As avid readers of Acknowledgments pages know, (take a look – they’re incredibly instructive), professionals never think that way. Well-known novelists will tap the resources of numerous experts to research their plots; leading non-fiction authors discuss, share, and ask for feedback on their ideas before they begin to write.

It appears to be the mark of the amateur writer to fear “giving away the store.”   Which is probably why so many of them are incredibly stingy with the insights they’re prepared to give in their books. This seems to be especially true of consultants, who fear that if they put all their knowledge into a book no one will need to hire them!

If that thought has concerned you in the past, I highly recommend Gihan Perera’s excellent Fast, Flat, and Free: How the Internet Has Changed Your Business (First Step Publishing, 2011).

What Perera has produced is that rare find: a high quality, self-published book whose content is vastly more valuable than the cover price. Indeed, what stood out for me as I read the book was how generous Perera has been with his material.

How many business books have you read where you get to the end only to wonder, “How the heck do I put any of this into practice?” Particularly frustrating are those books that give high-level advice without any examples or a means of embedding true understanding (rather than just knowledge).

When I work with clients I always want to ensure that they’ve covered the “4 Es” – preferably within every chapter. By which I mean:

  • Give a clear Explanation of what you’re talking about.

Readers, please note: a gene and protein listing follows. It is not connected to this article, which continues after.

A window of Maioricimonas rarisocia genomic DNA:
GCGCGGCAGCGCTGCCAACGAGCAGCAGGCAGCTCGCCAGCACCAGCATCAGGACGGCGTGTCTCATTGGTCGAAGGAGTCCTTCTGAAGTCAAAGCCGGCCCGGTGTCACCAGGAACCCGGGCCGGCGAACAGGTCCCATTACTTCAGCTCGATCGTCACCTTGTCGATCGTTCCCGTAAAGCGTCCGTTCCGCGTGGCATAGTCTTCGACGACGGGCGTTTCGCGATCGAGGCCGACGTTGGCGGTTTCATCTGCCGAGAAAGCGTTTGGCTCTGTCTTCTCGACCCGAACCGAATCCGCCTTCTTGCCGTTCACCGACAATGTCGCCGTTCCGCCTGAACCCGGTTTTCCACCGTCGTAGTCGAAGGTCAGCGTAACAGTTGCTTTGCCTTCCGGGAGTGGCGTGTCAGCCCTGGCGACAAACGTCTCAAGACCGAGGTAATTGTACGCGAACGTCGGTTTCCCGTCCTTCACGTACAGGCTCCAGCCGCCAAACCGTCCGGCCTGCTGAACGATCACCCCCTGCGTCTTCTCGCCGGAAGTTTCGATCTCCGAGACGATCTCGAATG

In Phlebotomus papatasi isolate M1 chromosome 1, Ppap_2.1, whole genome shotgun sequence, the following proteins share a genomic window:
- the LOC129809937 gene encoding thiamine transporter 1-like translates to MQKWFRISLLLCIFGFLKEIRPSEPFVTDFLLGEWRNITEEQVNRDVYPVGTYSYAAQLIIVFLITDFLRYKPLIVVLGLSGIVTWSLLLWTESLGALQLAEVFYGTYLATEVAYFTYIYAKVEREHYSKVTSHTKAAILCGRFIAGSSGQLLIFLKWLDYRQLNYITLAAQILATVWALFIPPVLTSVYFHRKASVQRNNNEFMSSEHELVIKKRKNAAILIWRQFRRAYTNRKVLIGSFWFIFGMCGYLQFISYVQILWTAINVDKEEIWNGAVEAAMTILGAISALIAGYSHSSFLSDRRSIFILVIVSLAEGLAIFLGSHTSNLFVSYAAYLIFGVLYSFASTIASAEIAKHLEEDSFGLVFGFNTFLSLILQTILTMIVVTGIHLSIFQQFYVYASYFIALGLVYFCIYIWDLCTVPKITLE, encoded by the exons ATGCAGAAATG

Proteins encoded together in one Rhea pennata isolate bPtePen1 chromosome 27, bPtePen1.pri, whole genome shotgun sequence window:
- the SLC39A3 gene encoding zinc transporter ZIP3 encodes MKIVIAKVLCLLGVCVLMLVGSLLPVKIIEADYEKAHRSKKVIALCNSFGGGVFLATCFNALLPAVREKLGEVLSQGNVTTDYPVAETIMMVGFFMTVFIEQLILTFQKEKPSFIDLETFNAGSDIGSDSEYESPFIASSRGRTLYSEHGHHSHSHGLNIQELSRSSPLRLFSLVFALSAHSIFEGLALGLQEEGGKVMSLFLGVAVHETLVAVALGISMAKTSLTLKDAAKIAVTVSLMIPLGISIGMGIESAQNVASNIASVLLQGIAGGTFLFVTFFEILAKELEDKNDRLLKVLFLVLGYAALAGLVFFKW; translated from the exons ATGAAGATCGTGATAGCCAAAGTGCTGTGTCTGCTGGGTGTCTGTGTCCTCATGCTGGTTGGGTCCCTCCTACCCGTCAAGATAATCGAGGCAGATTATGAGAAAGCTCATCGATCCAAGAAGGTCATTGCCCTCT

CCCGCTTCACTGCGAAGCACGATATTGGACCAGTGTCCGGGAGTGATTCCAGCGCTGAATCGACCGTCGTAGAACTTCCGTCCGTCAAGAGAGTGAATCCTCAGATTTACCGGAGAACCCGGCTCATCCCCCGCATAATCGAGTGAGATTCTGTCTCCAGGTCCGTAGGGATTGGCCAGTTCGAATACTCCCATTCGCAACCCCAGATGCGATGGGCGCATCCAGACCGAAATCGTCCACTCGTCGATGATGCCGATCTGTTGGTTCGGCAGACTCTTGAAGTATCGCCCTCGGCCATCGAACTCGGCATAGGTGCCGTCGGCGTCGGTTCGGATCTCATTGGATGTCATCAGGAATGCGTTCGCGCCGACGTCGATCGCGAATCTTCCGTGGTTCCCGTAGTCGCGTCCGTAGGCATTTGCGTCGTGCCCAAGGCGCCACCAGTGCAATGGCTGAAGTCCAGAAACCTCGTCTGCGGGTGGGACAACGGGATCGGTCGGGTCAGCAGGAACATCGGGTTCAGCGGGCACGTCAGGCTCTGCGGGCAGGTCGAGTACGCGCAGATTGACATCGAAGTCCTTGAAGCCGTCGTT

• Offer reputable Evidence (from other books, scientific papers, respected articles etc) to back up your claims.
  • Provide relevant Examples so readers can see how others have applied the advice you’re offering.
  • Follow this up with ways that readers can achieve Empowerment, by suggesting practical exercises: things they can think about and do.

It’s rare to find a book that embraces all four of these reader “must-haves” – and even rarer in a book that’s self-published – which is why, hands down, Perara’s book is so outstanding in its accessibility and usefulness.

Here are just two examples of what this author did that any subject matter expert worth their salt should be able and willing to do:

  • In the Introduction Perera identifies one of the biggest challenges for small businesses today: how to compete with the “big boys.” He relates the issues faced by owners of small wineries in the region of Western Australia close to his home town of Perth, then outlines 18 specific on-line marketing and positioning actions that these wineries could take (two for each of the nine strategies highlighted in the rest of the book) – which could be adapted by any reader.